Colour is introduced into the façade by the use of integrally permanent coloured toughened glass on the balconies’ end rails and dividing screens. There are a mixture of primary and neutral coloured accents all over the façade, giving the building a lively appearance.

The apartments are designed following a split-level planning system, which results in a ceiling height of 2.85 m over the living area and 2.7 m in the raised bedrooms. These raised bedrooms have no windows, and open onto the lounge area. The building contains commercial space on the ground floor, and an indoor lap pool. The foyer of the building features a wall hanging of woven carpet, based on a wall mural in Rose Seidler House, painted by Seidler in 1950.

Design

Sydney Masonic Centre / Red Wolf

Sydney Masonic Centre, Sydney Masonic Centre Detail and Sydney Masonic Centre Stairs originally uploaded by Red Wolf

via: www.sydneyarchitecture.com/cbd/cbd4-013.htm

Joseland Gilling, 1974
Connell Mott MacDonald, 2004 (tower)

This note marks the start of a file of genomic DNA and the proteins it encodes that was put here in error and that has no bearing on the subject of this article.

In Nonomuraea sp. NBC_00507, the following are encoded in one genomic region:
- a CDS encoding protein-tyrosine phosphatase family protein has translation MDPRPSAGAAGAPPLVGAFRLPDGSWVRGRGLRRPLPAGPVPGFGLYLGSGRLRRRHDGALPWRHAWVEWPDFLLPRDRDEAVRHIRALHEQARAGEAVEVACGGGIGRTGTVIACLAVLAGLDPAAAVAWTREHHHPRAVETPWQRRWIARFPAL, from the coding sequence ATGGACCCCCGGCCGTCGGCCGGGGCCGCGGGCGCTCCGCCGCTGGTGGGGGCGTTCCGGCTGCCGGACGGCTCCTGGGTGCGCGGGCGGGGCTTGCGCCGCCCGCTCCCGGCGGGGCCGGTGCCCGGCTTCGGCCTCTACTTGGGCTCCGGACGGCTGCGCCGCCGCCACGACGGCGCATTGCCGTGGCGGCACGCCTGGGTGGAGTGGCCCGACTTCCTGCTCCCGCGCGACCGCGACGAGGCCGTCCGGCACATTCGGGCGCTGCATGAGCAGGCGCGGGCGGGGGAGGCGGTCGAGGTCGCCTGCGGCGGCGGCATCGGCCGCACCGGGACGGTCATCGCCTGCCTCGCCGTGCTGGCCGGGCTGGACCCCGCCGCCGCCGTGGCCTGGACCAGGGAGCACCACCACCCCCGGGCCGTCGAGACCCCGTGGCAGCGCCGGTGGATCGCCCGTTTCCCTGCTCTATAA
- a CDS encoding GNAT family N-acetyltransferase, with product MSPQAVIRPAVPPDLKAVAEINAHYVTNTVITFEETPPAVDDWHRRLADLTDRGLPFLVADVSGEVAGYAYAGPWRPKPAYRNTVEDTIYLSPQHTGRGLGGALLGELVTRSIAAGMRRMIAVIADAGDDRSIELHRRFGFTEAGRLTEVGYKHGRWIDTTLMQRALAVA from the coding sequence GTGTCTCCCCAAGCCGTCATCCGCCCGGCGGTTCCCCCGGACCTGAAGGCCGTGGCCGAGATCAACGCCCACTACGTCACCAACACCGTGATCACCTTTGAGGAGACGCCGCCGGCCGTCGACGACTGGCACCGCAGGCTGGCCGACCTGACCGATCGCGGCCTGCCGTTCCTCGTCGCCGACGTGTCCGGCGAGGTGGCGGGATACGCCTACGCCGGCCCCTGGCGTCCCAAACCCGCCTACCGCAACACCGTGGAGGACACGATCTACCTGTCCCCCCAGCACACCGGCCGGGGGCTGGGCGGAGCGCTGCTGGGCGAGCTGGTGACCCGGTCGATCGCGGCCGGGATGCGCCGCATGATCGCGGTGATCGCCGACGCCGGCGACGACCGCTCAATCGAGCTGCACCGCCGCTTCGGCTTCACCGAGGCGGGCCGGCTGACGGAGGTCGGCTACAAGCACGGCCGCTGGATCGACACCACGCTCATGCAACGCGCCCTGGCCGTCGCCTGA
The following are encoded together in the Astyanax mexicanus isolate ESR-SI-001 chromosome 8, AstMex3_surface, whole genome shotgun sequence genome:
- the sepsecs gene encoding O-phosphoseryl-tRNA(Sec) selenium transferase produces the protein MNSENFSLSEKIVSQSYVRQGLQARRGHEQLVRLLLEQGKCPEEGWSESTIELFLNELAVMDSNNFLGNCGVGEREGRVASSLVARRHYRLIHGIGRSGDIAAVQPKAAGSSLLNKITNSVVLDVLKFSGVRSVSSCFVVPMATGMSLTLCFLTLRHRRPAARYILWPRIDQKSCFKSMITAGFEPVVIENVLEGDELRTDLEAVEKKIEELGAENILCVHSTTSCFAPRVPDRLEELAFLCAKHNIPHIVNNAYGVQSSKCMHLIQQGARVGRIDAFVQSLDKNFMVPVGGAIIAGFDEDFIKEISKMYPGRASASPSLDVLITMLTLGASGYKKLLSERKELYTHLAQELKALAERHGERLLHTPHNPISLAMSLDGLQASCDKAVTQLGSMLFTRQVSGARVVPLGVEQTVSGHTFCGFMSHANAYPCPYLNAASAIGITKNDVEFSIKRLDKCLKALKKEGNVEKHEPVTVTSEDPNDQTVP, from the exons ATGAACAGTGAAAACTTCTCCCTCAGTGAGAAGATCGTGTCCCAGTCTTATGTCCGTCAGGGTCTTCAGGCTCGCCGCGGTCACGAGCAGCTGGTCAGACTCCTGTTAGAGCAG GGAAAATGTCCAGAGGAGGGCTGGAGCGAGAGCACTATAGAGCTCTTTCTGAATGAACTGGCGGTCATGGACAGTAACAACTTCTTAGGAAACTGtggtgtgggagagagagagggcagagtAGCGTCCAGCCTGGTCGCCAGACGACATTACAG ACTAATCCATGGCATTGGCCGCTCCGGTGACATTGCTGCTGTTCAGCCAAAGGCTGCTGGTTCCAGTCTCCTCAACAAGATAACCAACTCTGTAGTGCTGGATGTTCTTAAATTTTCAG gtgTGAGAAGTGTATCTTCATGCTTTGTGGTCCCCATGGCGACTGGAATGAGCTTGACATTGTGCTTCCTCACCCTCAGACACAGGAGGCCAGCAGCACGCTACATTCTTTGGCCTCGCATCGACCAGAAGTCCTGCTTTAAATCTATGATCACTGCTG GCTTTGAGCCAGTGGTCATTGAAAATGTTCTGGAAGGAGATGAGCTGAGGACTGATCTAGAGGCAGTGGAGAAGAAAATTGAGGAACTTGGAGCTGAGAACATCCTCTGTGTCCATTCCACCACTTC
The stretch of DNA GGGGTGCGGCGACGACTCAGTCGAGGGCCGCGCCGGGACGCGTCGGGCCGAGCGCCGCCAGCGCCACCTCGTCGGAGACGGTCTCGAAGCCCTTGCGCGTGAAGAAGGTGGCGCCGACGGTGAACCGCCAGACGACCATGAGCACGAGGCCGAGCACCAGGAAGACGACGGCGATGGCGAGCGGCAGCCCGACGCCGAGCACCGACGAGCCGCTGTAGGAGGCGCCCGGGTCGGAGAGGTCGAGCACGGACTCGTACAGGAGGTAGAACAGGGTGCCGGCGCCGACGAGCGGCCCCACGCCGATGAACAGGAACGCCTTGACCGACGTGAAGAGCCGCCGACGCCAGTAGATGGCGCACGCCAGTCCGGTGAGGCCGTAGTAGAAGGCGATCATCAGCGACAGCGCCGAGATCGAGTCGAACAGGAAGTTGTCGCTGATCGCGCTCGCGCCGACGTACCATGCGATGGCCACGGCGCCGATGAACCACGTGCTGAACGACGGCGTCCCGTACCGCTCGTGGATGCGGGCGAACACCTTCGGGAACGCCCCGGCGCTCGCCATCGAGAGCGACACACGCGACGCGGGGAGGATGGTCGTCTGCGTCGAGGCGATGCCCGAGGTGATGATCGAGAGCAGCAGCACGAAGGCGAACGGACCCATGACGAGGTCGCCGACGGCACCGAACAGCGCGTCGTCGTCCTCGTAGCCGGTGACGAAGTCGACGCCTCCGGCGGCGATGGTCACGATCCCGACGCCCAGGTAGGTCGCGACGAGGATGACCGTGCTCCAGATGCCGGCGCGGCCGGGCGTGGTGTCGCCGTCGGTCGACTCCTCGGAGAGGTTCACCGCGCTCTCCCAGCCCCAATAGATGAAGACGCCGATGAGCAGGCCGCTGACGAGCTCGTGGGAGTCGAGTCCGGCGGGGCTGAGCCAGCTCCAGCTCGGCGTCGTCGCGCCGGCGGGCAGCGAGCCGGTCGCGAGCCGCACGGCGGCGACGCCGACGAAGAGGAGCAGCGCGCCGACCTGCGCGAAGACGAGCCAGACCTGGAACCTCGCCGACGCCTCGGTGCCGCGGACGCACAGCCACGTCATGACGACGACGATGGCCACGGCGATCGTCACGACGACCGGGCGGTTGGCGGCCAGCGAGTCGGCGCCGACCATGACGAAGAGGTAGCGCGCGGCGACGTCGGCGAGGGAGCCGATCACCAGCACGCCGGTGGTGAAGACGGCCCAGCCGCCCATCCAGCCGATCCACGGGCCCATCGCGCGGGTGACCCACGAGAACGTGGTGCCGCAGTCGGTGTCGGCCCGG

Corner of Castlereagh and Goulburn Streets, Sydney

Off form concrete facade
Civic Tower is Australia’s first building to be fully supported on a central lift core without the use of continuous perimeter columns extending down to footing levels. Constructed above Sydney’s Masonic Centre, the innovative structural design features a space frame using post tensioned tie elements and high strength concrete filled tubular steel struts to transfer the 25 story office building perimeter back onto its core.

Design

Mid-Century Modern-Inspired Birdhouses / Douglas Barnhard

These really are mini works of art. But the mid-century modern-inspired birdhouses by Sourgrassbuilt are very practical pieces too. All the designs are created by Californian Douglas Barnhard, influenced by architecture of the mid-20th century, including the Eichler houses prominent in his home state — via Retro to Go

Design

Maison Bulle à Six Coques / Jean Maneval

One of the coolest prefab homes ever conceived, French architect Jean Maneval’s Bubble House comes off as futuristic today as it did when it was first introduced in the ‘60s. Its French name Maison Bulle à Six Coques (literally Six-Shell Bubble House) aptly captures the prefab dwelling’s bulbous appearance, formed by six fibreglass modules that combine into one roughly 32 square metre residence, wherein the living, dining, kitchen, and resting areas are all connected into one open space. When production ceased in 1970, only 30 Bubble Houses had been manufactured, one of which now rests in splendid condition in eastern France.